melody just played by the violin, presenting it in right hand
octaves. Like the violin, the piano concludes the new
melody with a long three measure note and a resolution (the
latter coming a beat earlier than the violin had). The
upward leaping octaves against the upbeat-downbeat string
figures are now entirely in left-hand octaves.
1:45 [m. 145]--The pattern now deviates from Part 1,
and elements from Part 2 are introduced. The violin
plays a statement and answer in eight bars, like the units in
Part 2, and the piano plays its now familiar downward-rushing
figures in the right hand, slightly transformed in
shape. The left hand, then the cello add brief harmonic
counterpoint to the violin line.
1:50 [m. 153]--The piano transforms the downward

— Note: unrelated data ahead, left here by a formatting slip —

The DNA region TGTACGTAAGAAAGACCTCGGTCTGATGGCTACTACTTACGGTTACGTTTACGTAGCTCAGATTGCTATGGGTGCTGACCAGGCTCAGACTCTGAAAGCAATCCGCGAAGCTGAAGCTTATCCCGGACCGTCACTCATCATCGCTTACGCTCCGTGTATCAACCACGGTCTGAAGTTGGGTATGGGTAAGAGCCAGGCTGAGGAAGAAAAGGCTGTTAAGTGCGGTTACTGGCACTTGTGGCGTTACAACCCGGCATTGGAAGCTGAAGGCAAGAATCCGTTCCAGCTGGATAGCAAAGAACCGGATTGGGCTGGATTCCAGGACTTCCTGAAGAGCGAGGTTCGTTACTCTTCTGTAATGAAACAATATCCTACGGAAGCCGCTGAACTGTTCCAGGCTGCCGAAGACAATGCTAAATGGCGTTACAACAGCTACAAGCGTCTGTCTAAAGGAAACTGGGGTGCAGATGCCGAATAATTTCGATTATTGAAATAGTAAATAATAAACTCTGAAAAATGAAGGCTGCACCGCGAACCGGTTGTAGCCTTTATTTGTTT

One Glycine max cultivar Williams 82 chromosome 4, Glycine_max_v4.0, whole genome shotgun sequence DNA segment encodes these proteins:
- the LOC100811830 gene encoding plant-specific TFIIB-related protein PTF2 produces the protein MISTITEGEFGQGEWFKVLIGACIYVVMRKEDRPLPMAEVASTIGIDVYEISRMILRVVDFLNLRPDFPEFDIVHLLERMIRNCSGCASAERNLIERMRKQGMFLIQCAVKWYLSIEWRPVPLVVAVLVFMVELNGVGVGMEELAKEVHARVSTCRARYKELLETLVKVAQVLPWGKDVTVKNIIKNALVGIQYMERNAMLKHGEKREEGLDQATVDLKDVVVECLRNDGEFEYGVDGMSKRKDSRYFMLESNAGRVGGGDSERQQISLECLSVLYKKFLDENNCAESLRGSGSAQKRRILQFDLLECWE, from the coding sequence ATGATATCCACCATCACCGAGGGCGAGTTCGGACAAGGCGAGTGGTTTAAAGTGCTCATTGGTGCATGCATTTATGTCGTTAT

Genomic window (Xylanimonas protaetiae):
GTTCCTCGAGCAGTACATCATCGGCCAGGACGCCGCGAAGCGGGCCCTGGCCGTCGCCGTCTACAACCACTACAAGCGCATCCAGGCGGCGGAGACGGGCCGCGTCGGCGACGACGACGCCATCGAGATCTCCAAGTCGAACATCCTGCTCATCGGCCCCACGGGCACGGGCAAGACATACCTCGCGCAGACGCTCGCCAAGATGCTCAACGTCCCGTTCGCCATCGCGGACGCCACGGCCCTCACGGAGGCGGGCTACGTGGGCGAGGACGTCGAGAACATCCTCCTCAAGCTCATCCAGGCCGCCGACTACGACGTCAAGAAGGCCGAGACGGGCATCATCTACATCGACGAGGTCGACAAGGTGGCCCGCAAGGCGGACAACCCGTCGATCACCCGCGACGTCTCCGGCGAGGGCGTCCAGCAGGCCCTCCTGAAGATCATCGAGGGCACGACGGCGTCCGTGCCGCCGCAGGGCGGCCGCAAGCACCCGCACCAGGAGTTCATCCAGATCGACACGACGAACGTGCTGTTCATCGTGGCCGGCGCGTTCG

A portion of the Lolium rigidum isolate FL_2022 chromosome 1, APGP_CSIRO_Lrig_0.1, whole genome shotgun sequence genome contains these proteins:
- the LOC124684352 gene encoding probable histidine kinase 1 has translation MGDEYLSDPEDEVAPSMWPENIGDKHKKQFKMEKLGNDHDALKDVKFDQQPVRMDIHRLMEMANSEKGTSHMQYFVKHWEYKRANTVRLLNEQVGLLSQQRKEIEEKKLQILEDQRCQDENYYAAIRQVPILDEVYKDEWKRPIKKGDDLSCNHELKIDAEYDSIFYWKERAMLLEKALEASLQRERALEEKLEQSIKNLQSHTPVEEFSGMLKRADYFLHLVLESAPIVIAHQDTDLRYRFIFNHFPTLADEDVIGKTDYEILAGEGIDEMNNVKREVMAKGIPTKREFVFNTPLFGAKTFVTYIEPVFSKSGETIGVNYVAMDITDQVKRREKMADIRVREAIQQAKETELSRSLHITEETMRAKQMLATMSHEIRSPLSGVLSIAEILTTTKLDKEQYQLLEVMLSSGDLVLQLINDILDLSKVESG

rushing figures into upbeat-downbeat gestures characterized by
their opening turns. These are played continuously,
moving down, as the violin isolates the initial upbeat from
the theme, gradually moving upward. The cello punctuates
this with its own upbeat figures, but these are rhythmically
displaced onto the second beat of the bar. After four
bars of this pattern, the piano extends it two more bars by
again reaching upward, breaking into an ecstatic upward reach.
1:54 [m. 159]--The strings drop out, and the piano
breaks into cascading arpeggios similar to those at 0:14 and
0:33 [m. 25]. Like those arpeggios, these outline a
colorful “diminished seventh” chord, but there are eight notes
to each measure (clashing with the triple-time rhythm) instead
of six, increased even from the seven-note groups heard in the
second ending at 0:35 [m. 29b]. There are four of these
eight-note arpeggios, each one an octave lower than the last
and beginning with its last four notes. The left hand
punctuates them with the upbeat figure from the theme.